The vocabulary for a boat this small is only 137 words.

Experts estimate that there are over 6,500 languages spoken throughout the world.  This does not include Nauticalese, or Boatspeak, or whatever we want to call the jargon of sailing.

For centuries, people who work or play on boats have been known for their colorful language.  “He swore like a sailor” is a familiar expression, and if you’ve spent any time on the water, you know that boats give lots of reasons to string together creative compounds of four-letter words.

For example, I was not silent when I found myself dangling from the bow of a sailboat with an anchor wedged into my crotch.  How I got into that position is too long a story for this space, but I can assure you that I didn’t just say, “Oh, golly.”

Swearing like a sailor is not quite the same thing as talking like a sailor, though.  Unlike swearing, which seems to come naturally, the language of boaters is complex and difficult to master.  Its origins probably go back to the Phoenicians, but the fundamental fact about Boatspeak is that no matter what a thing is called on land, it is called something else on a boat.

Left is “port”; right is “starboard”; front is “bow”; back is “stern”; beer is “breakfast”.  Supposedly the indigenous people living above the Arctic circle have a hundred words for snow; boaters have about that many for knot, such as “half-hitch”, “bowline” (pronounced “bowlin'”), “clove hitch”, etc.  To Boatspeak purists, however, those are technically not knots, but are really techniques involving rope, since “knot” means something else (a nautical mile = 6,080 feet).

There are also many words in sailing jargon that have no terrestrial equivalent.  “Yawl” merely sounds like the plural pronoun widely used in the southern United States.  In fact, it is a kind of sailboat.

This might be a good time to review some of the types of sailing craft, so that when you’re at the lake or harbor with friends this summer, you can say authoritatively, “Hey, look at that schooner.”  (Your friends will either be impressed or wonder if you’re on a new medication that has strange side effects.)

Basically a sailboat can be identified by two characteristics:  the number of masts, and where they are located.  A mast, as you know, is that vertical pole to which the sails are attached.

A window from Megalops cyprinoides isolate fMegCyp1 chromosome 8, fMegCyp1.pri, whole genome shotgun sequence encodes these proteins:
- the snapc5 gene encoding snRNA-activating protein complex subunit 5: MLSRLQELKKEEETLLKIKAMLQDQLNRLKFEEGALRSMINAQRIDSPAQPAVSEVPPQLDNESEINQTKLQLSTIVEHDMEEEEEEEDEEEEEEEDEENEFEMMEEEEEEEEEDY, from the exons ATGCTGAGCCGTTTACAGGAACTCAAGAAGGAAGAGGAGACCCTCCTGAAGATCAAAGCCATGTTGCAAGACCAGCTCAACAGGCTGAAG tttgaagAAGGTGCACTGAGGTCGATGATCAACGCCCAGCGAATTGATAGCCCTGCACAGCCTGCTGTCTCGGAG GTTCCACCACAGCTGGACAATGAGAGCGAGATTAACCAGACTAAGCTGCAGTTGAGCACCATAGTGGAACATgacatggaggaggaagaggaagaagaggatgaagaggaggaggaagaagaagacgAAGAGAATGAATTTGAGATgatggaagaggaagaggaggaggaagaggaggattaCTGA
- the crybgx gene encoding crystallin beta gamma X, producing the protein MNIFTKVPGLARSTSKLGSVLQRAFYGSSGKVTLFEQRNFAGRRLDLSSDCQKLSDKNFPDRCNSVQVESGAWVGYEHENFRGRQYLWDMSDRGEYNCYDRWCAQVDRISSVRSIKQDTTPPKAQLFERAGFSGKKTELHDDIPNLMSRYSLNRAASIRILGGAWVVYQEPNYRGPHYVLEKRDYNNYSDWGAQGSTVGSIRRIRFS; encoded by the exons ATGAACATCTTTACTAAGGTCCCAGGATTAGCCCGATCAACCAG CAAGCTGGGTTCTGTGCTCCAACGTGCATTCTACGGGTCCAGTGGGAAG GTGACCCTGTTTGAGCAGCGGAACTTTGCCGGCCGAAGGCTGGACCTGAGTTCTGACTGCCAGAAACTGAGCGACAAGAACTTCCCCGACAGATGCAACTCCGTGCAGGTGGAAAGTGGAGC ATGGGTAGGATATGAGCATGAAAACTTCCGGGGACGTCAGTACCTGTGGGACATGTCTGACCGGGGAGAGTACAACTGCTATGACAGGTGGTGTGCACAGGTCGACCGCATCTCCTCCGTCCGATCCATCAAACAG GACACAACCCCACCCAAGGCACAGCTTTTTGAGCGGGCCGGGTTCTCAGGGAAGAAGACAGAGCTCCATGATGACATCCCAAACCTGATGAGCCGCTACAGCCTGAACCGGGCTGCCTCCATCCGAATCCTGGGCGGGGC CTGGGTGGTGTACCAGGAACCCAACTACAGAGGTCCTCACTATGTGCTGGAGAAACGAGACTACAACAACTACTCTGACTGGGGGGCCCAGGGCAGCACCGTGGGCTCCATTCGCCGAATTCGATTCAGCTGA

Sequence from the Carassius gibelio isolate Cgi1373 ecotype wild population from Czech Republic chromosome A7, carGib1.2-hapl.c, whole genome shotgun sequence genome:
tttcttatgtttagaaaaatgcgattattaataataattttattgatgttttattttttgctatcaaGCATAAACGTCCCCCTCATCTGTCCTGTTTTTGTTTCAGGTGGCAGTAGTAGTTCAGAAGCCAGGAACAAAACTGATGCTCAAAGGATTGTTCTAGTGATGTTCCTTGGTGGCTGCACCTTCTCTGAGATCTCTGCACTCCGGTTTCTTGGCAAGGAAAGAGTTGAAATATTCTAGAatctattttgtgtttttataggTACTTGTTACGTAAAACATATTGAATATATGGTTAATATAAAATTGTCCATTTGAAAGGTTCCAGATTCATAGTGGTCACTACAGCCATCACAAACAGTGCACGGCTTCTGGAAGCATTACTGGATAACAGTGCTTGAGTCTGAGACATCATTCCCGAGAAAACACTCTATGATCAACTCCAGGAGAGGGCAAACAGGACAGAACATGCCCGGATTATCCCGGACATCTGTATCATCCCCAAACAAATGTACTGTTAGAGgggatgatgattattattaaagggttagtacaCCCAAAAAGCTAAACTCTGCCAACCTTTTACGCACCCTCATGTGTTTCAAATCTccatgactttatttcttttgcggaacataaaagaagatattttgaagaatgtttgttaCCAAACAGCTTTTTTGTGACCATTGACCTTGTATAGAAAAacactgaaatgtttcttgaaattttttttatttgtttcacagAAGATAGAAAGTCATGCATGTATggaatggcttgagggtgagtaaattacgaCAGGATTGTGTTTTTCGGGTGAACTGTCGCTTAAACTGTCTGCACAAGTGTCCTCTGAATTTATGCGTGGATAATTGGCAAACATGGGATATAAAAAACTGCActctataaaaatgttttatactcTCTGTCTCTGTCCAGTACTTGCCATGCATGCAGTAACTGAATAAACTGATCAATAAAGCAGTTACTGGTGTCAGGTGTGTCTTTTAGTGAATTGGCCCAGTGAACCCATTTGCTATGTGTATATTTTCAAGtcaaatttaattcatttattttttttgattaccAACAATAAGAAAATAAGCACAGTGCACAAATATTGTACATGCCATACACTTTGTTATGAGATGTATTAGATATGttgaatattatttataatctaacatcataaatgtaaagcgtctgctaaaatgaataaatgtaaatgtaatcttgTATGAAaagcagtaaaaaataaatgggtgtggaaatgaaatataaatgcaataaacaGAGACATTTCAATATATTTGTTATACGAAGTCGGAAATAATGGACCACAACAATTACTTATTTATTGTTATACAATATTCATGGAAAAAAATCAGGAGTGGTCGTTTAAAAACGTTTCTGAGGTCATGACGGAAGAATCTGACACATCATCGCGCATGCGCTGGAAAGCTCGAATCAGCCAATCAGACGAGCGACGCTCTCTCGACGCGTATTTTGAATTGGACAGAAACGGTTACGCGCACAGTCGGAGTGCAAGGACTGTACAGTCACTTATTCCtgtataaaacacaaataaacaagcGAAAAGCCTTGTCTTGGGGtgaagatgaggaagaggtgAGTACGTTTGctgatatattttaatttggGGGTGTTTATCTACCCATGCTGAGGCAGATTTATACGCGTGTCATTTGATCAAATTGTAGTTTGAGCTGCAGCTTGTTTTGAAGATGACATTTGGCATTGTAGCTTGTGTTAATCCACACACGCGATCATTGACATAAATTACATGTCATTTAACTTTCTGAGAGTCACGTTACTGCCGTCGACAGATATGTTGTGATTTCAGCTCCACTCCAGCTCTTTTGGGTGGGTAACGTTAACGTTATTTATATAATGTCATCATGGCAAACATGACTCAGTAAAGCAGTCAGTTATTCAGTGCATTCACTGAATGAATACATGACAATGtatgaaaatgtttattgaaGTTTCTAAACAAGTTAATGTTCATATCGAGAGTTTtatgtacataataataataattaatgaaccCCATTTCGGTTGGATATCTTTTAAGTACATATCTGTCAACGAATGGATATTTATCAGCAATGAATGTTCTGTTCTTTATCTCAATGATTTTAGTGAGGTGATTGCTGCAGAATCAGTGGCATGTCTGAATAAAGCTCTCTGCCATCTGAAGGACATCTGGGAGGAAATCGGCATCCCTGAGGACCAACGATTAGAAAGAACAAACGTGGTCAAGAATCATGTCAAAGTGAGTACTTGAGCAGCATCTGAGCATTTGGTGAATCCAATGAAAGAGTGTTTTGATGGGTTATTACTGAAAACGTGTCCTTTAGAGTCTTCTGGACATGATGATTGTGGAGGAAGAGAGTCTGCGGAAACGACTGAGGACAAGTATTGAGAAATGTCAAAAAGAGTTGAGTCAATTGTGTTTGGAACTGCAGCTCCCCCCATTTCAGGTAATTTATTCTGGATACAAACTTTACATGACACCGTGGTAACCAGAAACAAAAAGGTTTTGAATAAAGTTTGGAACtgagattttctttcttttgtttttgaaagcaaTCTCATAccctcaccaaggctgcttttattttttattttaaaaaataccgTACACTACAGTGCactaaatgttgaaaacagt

OK, so a sloop only has one mast.  There are other single-masted vessels, like cutters and catboats, but those terms are taught in advanced Boatspeak.  A ketch and a yawl both have two masts, with the main being taller than the back (mizzen) mast.  The difference is that on a ketch, the mizzenmast is in front of the steering mechanism, while on a yawl, the mizzenmast is behind (aft) the rudder.  A schooner has two (or sometimes more) masts; the shorter mast is in front of the main.  Got all that?

With all its technical jargon — a vocabulary of hundreds of words — Boatspeak lacks one essential term.  There is no single word that conveys the pleasure one derives from gliding across the water on a perfect day, powered only by the wind.  The closest word in English is probably “bliss”.

One response to “Boatspeak

  1. Some of my happiest times have been “gliding across the water…powered only by the wind.” But there are other moments too: You’re in mid-channel, the wind has piped up to 25 knots, the tops of waves are joining you in the cockpit and a bit of rigging that was just singing to you has now parted. That’s when one hears another bit of boatspeak: What the hell am I doing out here?

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